Table. Prediction of postoperative pneumonia 30 days after major noncardiac surgery
|Risk class (point range)||Average predicted probability in derivation cohort (95% CI)||Rate of postoperative pneumonia|
|1 (0 to 15)||0.24% (0.24 to 0.25)||0.24%||0.24%|
|2 (16 to 25)||1.20% (1.19 to 1.20)||1.19%||1.18%|
|3 (26 to 40)||4.0% (3.98 to 4.01)||4.0%||4.6%|
|4 (41 to 55)||9.4% (9.34 to 9.42)||9.4%||10.8%|
|5 (> 55)||15.3% (15.1 to 15.5)||15.8%||15.9%|
Arozullah and colleagues used a database with a large sample size to develop and validate a risk index for postoperative nosocomial pneumonia. The rigor and standardization of the data-collection process are important strengths of the study. Although a major limitation is the well-recognized challenge of establishing a diagnosis of pneumonia in hospitalized patients (1), the authors have convincingly shown that the readily obtained preoperative variables can reliably stratify surgical patients into risk groups, with excellent discrimination and reproducibility and a > 60-fold difference in average predicted probability between the lowest and highest-risk groups. As the authors point out, another limitation is that the index is derived from an almost exclusively male patient population in VA hospitals. However, no reason exists why the identified risk factors could not be generalizable to women or nonveterans.
Patients at increased risk for pneumonia may be an appropriate population in which to use more expensive or labor-intensive prophylactic interventions to reduce that risk (2); they certainly are the best target population for clinical trials to evaluate the efficacy of such strategies. But risk stratification is less useful in making decisions about patient management unless the risk factors can be modified. With the possible exception of transfusion (3), none of the risk factors identified in this study are amenable to therapeutic manipulation, and therefore, the major utility of this index will be its ability to quantify risk to better evaluate clinical outcomes.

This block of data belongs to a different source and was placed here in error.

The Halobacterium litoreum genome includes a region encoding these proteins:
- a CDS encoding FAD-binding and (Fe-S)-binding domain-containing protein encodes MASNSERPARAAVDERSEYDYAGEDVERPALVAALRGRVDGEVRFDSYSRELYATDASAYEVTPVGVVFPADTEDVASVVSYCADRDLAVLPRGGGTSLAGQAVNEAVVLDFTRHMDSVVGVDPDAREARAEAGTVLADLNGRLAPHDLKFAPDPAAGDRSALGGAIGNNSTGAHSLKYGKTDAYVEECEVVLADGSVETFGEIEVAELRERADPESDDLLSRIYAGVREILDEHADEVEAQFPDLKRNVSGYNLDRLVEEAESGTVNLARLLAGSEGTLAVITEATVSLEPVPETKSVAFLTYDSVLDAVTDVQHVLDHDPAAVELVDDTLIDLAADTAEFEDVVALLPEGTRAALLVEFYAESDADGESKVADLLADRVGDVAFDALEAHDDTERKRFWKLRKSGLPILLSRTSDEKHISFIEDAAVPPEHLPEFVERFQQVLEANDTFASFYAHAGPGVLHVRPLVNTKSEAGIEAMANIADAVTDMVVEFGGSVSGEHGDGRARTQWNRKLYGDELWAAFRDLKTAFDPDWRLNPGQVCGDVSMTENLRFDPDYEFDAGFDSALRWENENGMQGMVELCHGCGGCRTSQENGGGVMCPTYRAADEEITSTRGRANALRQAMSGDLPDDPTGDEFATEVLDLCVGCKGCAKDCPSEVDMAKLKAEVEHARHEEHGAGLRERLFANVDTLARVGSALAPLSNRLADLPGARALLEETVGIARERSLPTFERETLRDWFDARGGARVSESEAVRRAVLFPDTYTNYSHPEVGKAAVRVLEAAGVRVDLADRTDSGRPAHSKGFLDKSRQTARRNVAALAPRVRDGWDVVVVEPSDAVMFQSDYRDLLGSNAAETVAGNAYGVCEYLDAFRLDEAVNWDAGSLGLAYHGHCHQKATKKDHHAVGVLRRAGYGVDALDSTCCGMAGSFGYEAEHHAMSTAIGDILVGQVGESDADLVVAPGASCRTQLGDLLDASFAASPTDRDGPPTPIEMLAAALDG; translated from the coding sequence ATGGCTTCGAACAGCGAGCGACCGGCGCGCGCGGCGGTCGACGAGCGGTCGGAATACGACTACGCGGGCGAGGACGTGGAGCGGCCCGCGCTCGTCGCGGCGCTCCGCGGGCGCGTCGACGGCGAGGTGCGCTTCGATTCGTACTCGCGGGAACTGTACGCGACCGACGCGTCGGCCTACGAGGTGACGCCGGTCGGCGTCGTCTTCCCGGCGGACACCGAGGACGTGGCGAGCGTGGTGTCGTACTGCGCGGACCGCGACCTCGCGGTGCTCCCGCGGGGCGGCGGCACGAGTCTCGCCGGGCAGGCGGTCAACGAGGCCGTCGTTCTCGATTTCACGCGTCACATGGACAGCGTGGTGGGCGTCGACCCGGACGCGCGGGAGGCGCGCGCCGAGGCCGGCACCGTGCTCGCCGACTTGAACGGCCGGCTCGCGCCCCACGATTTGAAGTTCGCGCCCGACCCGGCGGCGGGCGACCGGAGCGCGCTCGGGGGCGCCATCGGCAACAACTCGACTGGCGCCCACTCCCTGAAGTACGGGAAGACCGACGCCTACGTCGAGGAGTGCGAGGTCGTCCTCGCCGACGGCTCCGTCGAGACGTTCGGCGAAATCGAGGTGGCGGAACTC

The ultimate utility of the reliable, easy-to-use risk stratification index shown in this study will be established as it is used in the design of clinical trials or clinical practice guidelines that seek to reduce the risk for postoperative pneumonia.
John C. Marshall, MD
University of Toronto
Toronto, Ontario, Canada
1. American Thoracic Society. Hospital-acquired pneumonia in adults: diagnosis, assessment of severity, initial antimicrobial therapy, and preventive strategies. A consensus statement, American Thoracic Society, November 1995. Am J Respir Crit Care Med. 1996;153:1711-25. [PubMed ID: 8630626]
2. Cook DJ, Kollef MH. Risk factors for ICU-acquired pneumonia. JAMA. 1998;279:1605-6. [PubMed ID: 9613899]
3. Hèbert PC, Wells G, Blajchman MA, et al. A multicenter, randomized, controlled clinical trial of transfusion requirements in critical care. Transfusion Requirements in Critical Care Investigators, Canadian Critical Care Trials Group. N Engl J Med. 1999;340:409-17. [PubMed ID: 9971864]